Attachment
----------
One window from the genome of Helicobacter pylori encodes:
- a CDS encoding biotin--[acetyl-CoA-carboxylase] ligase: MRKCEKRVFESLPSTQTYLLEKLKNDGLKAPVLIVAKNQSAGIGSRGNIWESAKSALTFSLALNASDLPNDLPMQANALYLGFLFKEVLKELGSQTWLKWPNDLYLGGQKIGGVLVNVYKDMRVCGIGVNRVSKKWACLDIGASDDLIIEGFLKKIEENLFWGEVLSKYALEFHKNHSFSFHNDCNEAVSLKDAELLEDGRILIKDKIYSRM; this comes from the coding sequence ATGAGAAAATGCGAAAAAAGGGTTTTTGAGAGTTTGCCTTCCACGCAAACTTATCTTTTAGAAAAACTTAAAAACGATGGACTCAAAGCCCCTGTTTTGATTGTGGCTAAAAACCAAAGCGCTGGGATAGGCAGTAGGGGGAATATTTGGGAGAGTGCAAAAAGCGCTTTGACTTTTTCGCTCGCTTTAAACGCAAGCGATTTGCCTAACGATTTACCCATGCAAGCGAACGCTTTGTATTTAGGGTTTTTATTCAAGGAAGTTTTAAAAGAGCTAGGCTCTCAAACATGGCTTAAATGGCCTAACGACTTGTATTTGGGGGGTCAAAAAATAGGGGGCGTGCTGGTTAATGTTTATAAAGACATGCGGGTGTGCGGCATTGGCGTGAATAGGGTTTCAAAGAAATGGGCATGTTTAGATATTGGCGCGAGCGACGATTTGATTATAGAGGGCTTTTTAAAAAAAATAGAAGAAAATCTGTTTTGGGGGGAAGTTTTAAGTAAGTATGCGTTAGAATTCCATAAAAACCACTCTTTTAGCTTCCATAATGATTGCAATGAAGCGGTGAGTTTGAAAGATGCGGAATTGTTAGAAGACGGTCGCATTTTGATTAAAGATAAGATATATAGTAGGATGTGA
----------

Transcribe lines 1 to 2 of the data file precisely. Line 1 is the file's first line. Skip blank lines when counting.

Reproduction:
One window from the genome of Helicobacter pylori encodes:
- a CDS encoding biotin--[acetyl-CoA-carboxylase] ligase: MRKCEKRVFESLPSTQTYLLEKLKNDGLKAPVLIVAKNQSAGIGSRGNIWESAKSALTFSLALNASDLPNDLPMQANALYLGFLFKEVLKELGSQTWLKWPNDLYLGGQKIGGVLVNVYKDMRVCGIGVNRVSKKWACLDIGASDDLIIEGFLKKIEENLFWGEVLSKYALEFHKNHSFSFHNDCNEAVSLKDAELLEDGRILIKDKIYSRM; this comes from the coding sequence ATGAGAAAATGCGAAAAAAGGGTTTTTGAGAGTTTGCCTTCCACGCAAACTTATCTTTTAGAAAAACTTAAAAACGATGGACTCAAAGCCCCTGTTTTGATTGTGGCTAAAAACCAAAGCGCTGGGATAGGCAGTAGGGGGAATATTTGGGAGAGTGCAAAAAGCGCTTTGACTTTTTCGCTCGCTTTAAACGCAAGCGATTTGCCTAACGATTTACCCATGCAAGCGAACGCTTTGTATTTAGGGTTTTTATTCAAGGAAGTTTTAAAAGAGCTAGGCTCTCAAACATGGCTTAAATGGCCTAACGACTTGTATTTGGGGGGTCAAAAAATAGGGGGCGTGCTGGTTAATGTTTATAAAGACATGCGGGTGTGCGGCATTGGCGTGAATAGGGTTTCAAAGAAATGGGCATGTTTAGATATTGGCGCGAGCGACGATTTGATTATAGAGGGCTTTTTAAAAAAAATAGAAGAAAATCTGTTTTGGGGGGAAGTTTTAAGTAAGTATGCGTTAGAATTCCATAAAAACCACTCTTTTAGCTTCCATAATGATTGCAATGAAGCGGTGAGTTTGAAAGATGCGGAATTGTTAGAAGACGGTCGCATTTTGATTAAAGATAAGATATATAGTAGGATGTGA